Brigham Young professor Daniel Peterson likened the technological glitches in the New Family Search system to shifting Wikipedia entries changed daily by users, or old voter registries that feature dead individuals among those eligible to vote. To Peterson, the baptism is sacred and willingly blind to religion. “We take it literally,” he said. “Everybody has to receive this. Everybody hasn’t.”

Jewish and Mormon leaders first devised a pact to stop all baptisms of dead Jews in 1995, but soon after, Radkey made public that the church had reneged. More recently, Jewish and LDS leaders agreed to halt baptisms specifically of Jewish Holocaust victims in September 2010. Since the baptisms indeed linger, Jewish groups’ and leaders’ feelings are a mix of deeply offended and angry.

Holocaust victims’ only crime was that they were Jews. Now [the church] is basically killing them again by eliminating their Jewishness,” said Anti-Defamation League director Abraham Foxman, who also was part of an interfaith coalition to address the subject. He likens the situation to earlier quarrels between Jews and the Catholic Church over Jewish legitimacy, and says that, like the Catholics, the Mormons will come around and work to smooth their relationship with Jews.

“It’s important for them to know that we’re watching,” he said. “That’s how you keep people honest.”

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Both Foxman and Rabbi Abraham Cooper, associate dean of the Simon Wiesenthal Center, agree that the church knows what it is doing, and that any efficacious solution must come from education and messaging within the church.

“I have nothing left to say to them,” said Cooper. “I don’t want to schlep aging survivors to another meeting. This wound remains open.”

Peterson, a Middle East expert who identifies as pro-Israel, insists that the posthumous baptisms, performed in about 130 LDS temples, honor all non-Mormons, including Jews, but he sees how the action would seem weird to outsiders.

“All we’re doing is dunking someone and saying a prayer or doing a ritual,” he said. “Being upset about it presumes that we have an effect.”

Mormons believe that baptizing the dead allows them entry into God’s kingdom, but that the recipients can choose whether or not to accept the service. So why do non-Mormons care so much if they don’t believe in the sacrament in the first place?

To Jewish genealogist Gary Motokoff, the conversation is over one word: baptism. It reminds Jews of “persecution by Christians where Jews were given the choice of being baptized or being murdered,” he wrote in an email. “Holocaust victims were murdered for only one reason: they were Jews.” Motokoff met with LDS officials in the 1990s about the issue, but was not part of the 2010 agreement.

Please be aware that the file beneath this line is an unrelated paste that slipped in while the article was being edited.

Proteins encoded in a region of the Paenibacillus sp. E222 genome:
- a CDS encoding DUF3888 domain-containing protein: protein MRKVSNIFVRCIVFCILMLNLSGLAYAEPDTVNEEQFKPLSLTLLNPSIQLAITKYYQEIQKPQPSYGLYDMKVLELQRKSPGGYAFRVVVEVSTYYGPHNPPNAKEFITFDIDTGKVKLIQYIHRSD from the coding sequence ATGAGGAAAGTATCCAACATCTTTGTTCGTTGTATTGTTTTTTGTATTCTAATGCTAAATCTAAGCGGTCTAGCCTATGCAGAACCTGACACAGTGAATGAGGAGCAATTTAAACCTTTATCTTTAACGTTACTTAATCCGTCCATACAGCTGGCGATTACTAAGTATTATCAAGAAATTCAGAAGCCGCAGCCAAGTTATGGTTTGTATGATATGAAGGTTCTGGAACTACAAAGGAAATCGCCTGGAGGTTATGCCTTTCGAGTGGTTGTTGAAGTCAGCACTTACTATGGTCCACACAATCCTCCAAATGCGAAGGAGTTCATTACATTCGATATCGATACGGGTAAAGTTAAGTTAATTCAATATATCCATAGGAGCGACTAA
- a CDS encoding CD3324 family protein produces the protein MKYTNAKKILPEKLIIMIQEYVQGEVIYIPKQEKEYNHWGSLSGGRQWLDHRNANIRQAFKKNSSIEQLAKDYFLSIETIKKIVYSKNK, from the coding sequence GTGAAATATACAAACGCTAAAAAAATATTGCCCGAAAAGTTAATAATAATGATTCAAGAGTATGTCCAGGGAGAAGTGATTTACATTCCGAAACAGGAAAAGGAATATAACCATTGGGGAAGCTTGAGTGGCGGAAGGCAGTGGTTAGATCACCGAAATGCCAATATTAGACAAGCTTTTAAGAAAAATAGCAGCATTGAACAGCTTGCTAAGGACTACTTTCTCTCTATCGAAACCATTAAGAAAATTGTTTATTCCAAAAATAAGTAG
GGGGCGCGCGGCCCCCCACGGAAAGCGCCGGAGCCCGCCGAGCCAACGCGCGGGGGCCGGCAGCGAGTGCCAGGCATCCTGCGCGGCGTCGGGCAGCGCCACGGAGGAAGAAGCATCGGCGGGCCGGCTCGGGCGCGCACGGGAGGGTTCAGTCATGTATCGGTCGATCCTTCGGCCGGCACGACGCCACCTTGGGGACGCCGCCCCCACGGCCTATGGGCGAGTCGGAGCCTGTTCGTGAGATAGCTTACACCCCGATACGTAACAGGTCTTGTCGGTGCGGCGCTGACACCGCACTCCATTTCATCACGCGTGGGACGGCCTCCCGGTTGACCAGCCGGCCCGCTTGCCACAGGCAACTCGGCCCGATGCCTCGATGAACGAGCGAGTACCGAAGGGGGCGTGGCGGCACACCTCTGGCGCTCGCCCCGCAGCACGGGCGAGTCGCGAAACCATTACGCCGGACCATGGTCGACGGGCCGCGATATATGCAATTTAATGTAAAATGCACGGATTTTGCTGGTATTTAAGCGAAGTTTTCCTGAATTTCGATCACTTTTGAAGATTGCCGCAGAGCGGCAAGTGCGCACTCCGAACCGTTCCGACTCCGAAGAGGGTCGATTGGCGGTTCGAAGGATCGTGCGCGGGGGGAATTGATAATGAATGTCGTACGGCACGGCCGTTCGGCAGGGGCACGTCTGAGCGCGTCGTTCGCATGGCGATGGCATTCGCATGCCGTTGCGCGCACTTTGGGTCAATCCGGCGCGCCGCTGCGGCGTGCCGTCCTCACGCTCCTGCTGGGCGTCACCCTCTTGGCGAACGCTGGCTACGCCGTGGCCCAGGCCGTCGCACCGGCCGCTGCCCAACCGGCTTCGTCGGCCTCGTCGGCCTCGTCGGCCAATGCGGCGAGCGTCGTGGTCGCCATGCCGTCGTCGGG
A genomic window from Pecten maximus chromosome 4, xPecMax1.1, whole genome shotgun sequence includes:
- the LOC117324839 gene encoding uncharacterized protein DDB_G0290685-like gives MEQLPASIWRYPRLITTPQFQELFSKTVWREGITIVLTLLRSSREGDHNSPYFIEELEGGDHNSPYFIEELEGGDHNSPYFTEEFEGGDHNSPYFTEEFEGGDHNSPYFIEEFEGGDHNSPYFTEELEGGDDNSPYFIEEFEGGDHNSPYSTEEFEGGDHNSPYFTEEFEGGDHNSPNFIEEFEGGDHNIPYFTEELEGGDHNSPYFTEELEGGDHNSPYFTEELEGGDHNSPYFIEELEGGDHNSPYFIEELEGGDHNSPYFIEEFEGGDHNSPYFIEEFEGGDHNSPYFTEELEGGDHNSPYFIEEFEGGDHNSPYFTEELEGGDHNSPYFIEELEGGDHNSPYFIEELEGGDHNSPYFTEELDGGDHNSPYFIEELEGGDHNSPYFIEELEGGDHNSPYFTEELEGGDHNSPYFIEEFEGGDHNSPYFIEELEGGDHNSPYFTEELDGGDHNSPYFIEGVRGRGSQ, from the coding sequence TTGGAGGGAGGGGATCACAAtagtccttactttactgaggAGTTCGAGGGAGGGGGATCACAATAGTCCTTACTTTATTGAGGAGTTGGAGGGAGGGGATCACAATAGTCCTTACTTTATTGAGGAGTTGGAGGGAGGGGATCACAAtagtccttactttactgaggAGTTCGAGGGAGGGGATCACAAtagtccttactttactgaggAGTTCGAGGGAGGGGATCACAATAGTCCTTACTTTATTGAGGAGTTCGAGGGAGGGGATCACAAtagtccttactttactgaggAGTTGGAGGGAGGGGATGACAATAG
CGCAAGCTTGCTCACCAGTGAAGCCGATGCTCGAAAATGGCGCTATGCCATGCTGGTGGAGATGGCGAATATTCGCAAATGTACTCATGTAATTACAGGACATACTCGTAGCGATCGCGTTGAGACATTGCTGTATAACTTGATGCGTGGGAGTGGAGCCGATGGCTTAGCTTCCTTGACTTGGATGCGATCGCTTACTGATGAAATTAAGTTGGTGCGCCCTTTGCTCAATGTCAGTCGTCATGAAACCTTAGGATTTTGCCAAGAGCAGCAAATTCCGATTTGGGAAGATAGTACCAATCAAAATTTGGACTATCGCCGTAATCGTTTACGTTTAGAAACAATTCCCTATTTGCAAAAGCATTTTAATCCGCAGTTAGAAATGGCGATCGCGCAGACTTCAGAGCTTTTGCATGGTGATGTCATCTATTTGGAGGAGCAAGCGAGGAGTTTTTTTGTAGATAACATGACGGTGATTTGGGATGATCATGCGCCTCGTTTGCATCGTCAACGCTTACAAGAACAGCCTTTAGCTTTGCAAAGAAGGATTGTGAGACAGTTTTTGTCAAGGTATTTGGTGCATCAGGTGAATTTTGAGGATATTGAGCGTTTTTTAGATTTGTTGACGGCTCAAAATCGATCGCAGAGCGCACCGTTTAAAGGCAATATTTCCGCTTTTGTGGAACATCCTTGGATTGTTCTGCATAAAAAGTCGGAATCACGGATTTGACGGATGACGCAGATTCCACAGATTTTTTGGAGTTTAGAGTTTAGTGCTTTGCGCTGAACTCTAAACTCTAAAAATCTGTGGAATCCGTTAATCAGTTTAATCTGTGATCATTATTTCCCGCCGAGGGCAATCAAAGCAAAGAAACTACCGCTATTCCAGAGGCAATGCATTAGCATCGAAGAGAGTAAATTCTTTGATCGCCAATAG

Mormons have long had a unique relationship with Jews, aside from both being religious minorities. The Mormons liken the Jews’ pilgrimage through the desert to their own trek to reach Salt Lake City, and Peterson said anti-Semitism is specifically warned against in the Book of Mormon.

Perhaps the most famous Mormon in the U.S. today, Republican presidential candidate Mitt Romney, has stayed mum on the deceased-baptism issue. In an email, a spokesperson for Romney’s campaign echoed the position the candidate has adopted in many interviews—that questions about the church should be directed to the church. The posthumous-baptism procedure is irreversible, despite theatrical attempts by television host Bill Maher to undo the deed done to Romney’s notoriously atheist father-in-law.

Despite apologies, agreements, or sanctions—such as the rebuke given to the anonymous church member who baptized Asher and Rosa Wiesenthal, Jews seem to have few choices: stay angry, accept, or simply ignore what apparently will remain a regular Mormon religious practice.

“They’ll never able to stop baptism of Jewish Holocaust victims as long as they have these beliefs and procedures,” Radkey said. “As long as Mormons believe all people deserve to live in the presence of God, this will continue.”